How drone operators Systronics supported urban firefighting efforts to tackle a chemical factory fire outside Bangkok
On July 5th, 2021, at approximately 2:50 am, an explosion at Ming Dih Chemical factory rocked the small Thai district of Racha Thewa, less than 20 km from Bangkok. So intense was the explosion it blew out the windows and doors of nearby homes and was loud enough to be heard some 5 km away.
What followed was an enormous fire that engulfed the factory as well causing extensive damage to buildings and houses within a 1 km radius. While firefighters fought bravely to douse the site with water and foam, flames continually broke out as the estimated 50 tons of industrial chemicals housed at the site caught light.
Amid concerns over chemical contamination and the danger of further explosions, the Disaster Prevention and Mitigation Department immediately ordered the urgent evacuation of all people within a five-kilometer radius.
In the end, the resulting blaze was so intense it took more than a day for emergency services to bring it under control, tragically claiming the life of a 19-year-old firefighter in the process as well as leaving more than 60 people injured.
Emergency services call for drone support
As the situation worsened, city police and firefighters called in support from D.R.A.T (the Disaster Response Association Thailand) and their specialist drone team led by Systronics.
During the live fire, Systronics operators flew their DJI M300 + H20T over the factory to give immediate awareness of the entire factory and feed invaluable information back to the firefighters on the ground.
With the thermal sensor of the H20T the team were able to see though the thick billowing smoke to quickly identify areas at risk from the spreading flames as well as detect and direct firefighting efforts to any dangerous hotspots.
Post-fire analysis and forensics
After the fire, the Systronics team also played a key role in essential analysis of the site and evidence collection. Changing the payload to the P1 – a high resolution mapping sensor – and the L1, which is capable of capturing high-density point clouds.
Together this enabled the team to build a sophisticated 3D model of the factory using DJI’s Terra software to aid detailed forensics. Partly as a result of the evidence collected, Thailand’s Industry Minister, Suriya Jungrungreangkit, ordered Ming Dih Chemicals to close down its factory and relocate its operation to an industrial estate if it wants to continue operating.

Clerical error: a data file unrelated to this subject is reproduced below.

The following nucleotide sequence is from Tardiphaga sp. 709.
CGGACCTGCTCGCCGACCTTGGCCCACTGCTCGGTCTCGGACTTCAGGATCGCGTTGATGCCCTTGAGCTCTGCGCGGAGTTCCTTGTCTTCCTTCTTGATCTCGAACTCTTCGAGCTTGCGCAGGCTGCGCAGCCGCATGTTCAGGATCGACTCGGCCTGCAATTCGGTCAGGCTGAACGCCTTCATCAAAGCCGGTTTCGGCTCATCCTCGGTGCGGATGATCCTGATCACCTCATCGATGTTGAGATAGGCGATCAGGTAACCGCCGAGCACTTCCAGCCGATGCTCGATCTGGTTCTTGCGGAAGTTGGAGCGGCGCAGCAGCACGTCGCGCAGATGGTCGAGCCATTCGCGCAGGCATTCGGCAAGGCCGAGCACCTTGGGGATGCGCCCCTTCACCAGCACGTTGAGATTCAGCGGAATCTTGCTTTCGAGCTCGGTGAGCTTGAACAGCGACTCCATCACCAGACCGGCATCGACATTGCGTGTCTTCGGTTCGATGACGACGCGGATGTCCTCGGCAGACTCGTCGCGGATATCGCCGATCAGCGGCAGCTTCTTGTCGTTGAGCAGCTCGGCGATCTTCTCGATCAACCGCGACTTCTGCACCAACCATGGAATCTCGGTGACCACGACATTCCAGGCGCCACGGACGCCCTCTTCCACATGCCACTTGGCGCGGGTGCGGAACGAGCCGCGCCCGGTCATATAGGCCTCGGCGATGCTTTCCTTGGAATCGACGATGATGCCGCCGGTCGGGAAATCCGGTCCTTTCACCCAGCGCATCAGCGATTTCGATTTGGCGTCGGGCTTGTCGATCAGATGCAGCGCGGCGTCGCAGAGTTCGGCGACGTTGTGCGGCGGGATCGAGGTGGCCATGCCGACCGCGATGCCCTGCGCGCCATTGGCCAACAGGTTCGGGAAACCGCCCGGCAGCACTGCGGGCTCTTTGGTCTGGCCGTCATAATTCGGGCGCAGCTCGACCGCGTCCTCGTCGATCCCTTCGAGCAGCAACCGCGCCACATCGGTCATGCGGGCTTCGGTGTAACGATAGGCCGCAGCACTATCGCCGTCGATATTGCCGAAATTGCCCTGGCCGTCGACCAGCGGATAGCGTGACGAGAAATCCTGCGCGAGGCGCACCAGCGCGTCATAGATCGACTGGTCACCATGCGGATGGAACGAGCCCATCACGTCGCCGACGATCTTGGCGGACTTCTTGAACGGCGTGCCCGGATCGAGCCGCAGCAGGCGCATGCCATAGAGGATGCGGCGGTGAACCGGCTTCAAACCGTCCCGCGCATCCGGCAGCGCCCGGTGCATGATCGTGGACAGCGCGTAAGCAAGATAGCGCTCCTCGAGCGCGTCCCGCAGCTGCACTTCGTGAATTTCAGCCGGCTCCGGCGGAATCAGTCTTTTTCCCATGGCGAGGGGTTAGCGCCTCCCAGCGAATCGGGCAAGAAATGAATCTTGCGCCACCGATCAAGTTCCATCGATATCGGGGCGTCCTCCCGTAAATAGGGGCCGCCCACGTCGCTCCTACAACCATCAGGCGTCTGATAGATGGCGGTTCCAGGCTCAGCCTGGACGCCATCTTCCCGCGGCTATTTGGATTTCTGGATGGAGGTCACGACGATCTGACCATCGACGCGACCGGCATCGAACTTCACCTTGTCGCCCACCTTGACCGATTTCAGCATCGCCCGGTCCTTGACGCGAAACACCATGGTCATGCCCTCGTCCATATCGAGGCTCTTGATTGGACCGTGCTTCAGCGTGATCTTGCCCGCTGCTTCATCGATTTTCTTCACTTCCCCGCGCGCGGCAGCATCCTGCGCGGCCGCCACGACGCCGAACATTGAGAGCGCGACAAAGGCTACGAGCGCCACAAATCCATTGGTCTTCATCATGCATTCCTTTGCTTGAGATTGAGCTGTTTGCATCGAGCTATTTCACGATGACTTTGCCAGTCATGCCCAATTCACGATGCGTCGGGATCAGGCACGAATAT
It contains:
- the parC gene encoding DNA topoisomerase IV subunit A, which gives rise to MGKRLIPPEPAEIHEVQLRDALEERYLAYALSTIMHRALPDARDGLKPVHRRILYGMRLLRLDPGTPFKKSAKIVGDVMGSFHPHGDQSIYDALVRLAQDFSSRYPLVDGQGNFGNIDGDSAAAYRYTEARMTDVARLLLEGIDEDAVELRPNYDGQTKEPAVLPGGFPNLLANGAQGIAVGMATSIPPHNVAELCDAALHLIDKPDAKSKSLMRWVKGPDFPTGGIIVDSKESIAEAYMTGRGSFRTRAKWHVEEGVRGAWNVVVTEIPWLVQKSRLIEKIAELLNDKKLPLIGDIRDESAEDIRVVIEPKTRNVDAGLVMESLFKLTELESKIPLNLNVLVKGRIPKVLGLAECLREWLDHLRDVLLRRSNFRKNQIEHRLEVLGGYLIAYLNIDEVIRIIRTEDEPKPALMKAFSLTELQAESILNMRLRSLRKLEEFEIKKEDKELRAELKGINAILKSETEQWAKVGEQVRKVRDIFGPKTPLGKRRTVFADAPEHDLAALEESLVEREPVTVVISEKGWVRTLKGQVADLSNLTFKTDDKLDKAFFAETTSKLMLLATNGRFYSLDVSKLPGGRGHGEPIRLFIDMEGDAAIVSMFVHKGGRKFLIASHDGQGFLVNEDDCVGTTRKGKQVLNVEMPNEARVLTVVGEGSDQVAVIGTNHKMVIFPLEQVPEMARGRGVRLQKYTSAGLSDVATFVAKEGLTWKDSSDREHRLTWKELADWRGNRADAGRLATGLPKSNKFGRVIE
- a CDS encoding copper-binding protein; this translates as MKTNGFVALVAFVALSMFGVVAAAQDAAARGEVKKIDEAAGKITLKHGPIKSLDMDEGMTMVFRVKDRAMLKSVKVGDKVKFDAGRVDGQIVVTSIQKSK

A history of drone firefighting
This is not the first-time thermal drones have been extremely effective in supporting urban firefighting efforts to combat chemical fires. Back in 2019, drones were similarly used to help rapidly extinguish a chemical fire that broke out in an industrial plant in Arkansas, USA.
As in the Thai fire, firefighters on the scene called in the support DJI thermal drones to quickly gauge the situation and provide a 360-degree thermal reading of the blaze.
In the same year, drones were also on hand at the tragic fire that engulfed Paris’s treasured Notre Dame. Again, DJI Mavic Pro and Matrice M210 drones were used to track the progression of the fire and report back to firefighting teams to help them find the most effective positions to aim hoses and tackle the blaze.
Drone technology has quickly become an essential firefighting tool both during and after emergencies. Chemical fires are some of the worse threats firefighters over the world are called to deal with. Not only are industrial chemicals often highly flammable, they can also be highly toxic threatening emergency personnel and nearby residents with further dangers if not extinguished quickly. What’s more, chemical factory compounds often house multiple stores of different hazardous materials placing even greater urgency on crews to bring flames under control as rapidly as possible.
By giving firefighting teams real-time detailed knowledge of a chemical fire, thermal imaging drones are able to provide crucial support, helping to quickly map the area and identify key hotspots that firefighters need to address. Importantly, they also contribute to essential post-emergency analysis and forensics. This means that the causes of chemical fires can be more easily assessed, helping authorities to not only improve safety measures that reduce the potential for future blazes but also to ensure those responsible are held to account.